(4)  The notification must—
(a)  be in writing, and
Example—
The notice may be given by facsimile, email or other electronic means.
(b)  be in a form required by the regulator, and
(c)  in the case of an incident that results in an illness or injury, contain the details specified in Schedule 8.
(5)  In this clause—
high potential incident means any of the following—
(a)  an event referred to in clause 179(a) that would have been a dangerous incident if a person were reasonably in the vicinity at the time when the incident or event occurred and in usual circumstances a person could have been in that vicinity at that time,
(b)  the detection of a concentration of methane in the general body of the air at an underground coal mine (other than in a sealed area or goaf) that is greater than 2% by volume,
(c)  an unplanned fall of ground, roof or sides that impedes passage, extends beyond the bolted zone or disrupts production or ventilation,
(d)  a failure of ground support where persons could potentially have been present,
(e)  the burial of machinery such that it cannot be recovered under its own tractive effort,
(f)  progressive pillar failure or creep,
(g)  a sudden pillar collapse,
(h)  an electric arc occurring in the hazardous zone at an underground coal mine that is directly observed or that leaves visible evidence on an electric cable,
(i)  the failure of the explosion-protection characteristics of explosion-protected plant while that plant is in service at an underground coal mine,
(j)  a misfire or unplanned explosion of an explosive or explosive precursor (but not in the case of a misfire at a mine or petroleum site other than a coal mine if the misfired explosive can be fired without any significant risk to a person),
(k)  an unplanned event that causes the emergency evacuation of more than one person from the mine or petroleum site or part of the mine or petroleum site,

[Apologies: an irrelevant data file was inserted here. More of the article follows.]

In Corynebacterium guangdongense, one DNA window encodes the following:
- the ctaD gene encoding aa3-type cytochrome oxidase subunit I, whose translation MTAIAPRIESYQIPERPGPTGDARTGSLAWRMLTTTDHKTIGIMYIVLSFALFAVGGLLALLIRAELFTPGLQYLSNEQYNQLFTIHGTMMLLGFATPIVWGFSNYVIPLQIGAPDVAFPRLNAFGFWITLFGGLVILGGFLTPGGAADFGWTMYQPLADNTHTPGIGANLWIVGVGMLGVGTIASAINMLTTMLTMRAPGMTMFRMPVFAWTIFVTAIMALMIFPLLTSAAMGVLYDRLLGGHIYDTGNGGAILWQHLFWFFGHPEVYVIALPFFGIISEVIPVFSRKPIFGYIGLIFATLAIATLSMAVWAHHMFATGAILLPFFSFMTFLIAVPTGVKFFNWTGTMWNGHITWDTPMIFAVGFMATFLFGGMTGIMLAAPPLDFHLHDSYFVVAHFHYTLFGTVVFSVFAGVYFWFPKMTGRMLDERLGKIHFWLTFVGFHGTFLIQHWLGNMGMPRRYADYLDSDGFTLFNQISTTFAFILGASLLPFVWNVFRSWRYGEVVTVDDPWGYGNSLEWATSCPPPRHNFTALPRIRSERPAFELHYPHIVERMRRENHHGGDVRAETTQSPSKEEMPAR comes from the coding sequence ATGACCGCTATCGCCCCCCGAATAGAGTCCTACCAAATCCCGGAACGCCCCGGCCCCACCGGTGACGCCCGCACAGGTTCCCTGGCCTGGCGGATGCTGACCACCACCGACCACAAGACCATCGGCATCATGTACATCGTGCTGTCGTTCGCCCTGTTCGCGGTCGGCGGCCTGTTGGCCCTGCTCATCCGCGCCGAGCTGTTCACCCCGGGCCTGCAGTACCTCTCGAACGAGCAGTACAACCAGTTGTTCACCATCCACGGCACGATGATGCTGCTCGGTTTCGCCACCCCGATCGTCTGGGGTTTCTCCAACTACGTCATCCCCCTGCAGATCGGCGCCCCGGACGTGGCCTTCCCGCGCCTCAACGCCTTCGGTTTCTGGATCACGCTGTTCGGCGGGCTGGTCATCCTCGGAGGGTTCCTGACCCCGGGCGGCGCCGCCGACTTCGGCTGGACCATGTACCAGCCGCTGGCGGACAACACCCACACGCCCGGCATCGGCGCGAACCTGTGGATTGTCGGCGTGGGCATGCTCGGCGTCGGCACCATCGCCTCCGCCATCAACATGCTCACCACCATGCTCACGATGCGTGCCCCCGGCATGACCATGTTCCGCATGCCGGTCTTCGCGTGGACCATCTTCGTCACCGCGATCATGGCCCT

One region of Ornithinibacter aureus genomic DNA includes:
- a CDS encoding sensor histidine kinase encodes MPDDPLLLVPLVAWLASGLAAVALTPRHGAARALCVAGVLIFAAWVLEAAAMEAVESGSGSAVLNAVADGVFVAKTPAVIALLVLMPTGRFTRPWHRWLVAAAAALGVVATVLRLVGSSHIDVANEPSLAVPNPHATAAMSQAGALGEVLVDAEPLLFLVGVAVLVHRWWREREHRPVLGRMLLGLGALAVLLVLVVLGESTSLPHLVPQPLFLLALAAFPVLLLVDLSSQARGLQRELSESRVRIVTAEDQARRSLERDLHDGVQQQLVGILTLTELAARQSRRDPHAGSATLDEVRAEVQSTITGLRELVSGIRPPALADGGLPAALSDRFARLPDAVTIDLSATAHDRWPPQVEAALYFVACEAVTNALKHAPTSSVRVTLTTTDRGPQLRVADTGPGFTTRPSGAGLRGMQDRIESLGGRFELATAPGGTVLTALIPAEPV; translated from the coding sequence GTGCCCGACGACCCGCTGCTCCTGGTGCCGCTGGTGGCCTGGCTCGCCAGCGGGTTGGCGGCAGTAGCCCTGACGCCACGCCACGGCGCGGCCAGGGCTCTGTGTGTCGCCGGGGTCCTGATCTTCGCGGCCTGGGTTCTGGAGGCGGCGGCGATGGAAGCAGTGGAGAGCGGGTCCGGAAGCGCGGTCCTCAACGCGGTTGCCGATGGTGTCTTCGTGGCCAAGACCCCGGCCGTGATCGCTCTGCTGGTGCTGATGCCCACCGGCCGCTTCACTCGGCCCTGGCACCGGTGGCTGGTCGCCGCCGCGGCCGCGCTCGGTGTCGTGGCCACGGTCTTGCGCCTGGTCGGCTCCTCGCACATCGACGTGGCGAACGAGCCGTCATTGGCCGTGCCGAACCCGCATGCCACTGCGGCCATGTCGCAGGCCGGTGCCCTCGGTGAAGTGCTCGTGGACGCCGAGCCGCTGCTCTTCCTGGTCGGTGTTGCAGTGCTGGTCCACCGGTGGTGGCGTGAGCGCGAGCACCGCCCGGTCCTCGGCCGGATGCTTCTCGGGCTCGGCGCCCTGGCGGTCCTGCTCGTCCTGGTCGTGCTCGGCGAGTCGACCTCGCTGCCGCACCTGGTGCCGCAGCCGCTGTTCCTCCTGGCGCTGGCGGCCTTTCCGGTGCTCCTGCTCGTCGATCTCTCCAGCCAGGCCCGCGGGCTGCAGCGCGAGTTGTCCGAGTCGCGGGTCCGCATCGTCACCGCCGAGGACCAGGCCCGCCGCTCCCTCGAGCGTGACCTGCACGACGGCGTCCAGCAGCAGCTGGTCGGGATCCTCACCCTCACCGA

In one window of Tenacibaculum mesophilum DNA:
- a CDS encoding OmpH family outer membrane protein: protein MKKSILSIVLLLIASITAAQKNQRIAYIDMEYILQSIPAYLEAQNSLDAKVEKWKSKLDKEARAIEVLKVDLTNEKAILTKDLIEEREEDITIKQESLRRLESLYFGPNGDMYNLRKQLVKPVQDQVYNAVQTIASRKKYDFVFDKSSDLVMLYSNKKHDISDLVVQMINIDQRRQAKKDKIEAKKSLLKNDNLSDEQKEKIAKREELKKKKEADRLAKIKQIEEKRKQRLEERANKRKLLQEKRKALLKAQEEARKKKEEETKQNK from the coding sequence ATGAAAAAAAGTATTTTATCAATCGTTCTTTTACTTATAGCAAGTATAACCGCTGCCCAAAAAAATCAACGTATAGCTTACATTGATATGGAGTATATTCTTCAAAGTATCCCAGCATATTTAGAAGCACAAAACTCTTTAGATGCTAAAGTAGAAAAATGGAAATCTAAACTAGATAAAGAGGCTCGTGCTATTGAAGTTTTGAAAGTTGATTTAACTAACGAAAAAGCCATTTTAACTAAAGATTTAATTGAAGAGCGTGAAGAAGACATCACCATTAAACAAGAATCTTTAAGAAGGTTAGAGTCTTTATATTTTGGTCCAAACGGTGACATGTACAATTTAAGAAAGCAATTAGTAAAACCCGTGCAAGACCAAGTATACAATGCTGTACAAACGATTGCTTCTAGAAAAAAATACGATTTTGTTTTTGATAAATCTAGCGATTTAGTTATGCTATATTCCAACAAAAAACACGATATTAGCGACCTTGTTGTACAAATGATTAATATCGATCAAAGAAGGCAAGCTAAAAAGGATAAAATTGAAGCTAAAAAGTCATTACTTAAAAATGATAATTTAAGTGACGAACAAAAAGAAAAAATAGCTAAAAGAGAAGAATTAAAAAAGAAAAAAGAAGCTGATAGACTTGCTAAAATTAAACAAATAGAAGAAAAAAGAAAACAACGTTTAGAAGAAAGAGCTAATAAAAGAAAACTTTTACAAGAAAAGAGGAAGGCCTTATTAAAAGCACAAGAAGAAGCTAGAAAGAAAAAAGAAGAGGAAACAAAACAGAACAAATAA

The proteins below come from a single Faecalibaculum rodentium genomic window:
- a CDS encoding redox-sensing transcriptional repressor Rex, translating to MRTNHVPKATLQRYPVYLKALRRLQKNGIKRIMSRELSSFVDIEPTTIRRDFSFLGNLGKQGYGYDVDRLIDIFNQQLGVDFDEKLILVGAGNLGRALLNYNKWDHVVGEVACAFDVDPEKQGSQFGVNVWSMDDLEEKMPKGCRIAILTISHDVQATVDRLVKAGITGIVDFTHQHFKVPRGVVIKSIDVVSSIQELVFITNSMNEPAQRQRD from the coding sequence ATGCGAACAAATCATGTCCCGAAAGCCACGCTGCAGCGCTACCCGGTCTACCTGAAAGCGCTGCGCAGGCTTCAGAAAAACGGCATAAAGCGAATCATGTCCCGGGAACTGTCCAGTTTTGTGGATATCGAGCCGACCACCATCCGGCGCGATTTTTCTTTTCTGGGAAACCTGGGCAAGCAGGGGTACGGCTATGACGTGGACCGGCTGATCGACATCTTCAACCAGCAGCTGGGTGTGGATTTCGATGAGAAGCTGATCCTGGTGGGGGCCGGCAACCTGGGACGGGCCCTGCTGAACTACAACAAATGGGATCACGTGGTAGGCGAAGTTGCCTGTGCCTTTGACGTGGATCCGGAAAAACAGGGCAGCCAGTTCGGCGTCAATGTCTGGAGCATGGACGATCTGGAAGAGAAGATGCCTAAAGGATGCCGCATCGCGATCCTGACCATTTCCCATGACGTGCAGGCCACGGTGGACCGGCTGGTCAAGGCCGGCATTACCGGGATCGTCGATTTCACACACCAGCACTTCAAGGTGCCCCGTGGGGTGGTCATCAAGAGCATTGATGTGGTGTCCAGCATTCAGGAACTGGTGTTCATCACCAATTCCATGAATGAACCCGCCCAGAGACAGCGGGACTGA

(l)  an unplanned event that causes less than 2 exits from an underground mine to be available for use,
(m)  any indication from monitoring data of the development of subsidence which may result in damage to any plant or structure or a failure of ground,
(n)  an injury to a person (supported by a medical certificate) that results in or is likely to result in the person being unfit, for a continuous period of at least 7 days, to perform the person’s usual activities at the person’s place of work,
(o)  the illness of a person (supported by a medical certificate) that is related to a work process and that results in or is likely to result in the person being unfit, for a continuous period of at least 7 days, to perform the person’s usual activities at the person’s place of work,
(p)  the presence of energised electrical plant that is not explosion-protected in a hazardous zone at an underground coal mine (except where the use of the plant is permitted under clause 79),
(q)  the detection of an atmospheric concentration of respirable dust that exceeds the level specified in clause 39(1)(a),
(r)  the detection of an atmospheric concentration of crystalline silica that exceeds the exposure standard specified in the Workplace Exposure Standards for Airborne Contaminants,
(s)  electrical plant that is powered by an internal battery is lost or misplaced in an underground coal mine,
(t)  an uncontrolled fire on mobile plant that is in operation (whether operated directly, remotely or autonomously),
(u)  a loss of control of heavy earthmoving machinery that is operated remotely or autonomously, including any failure of braking or steering,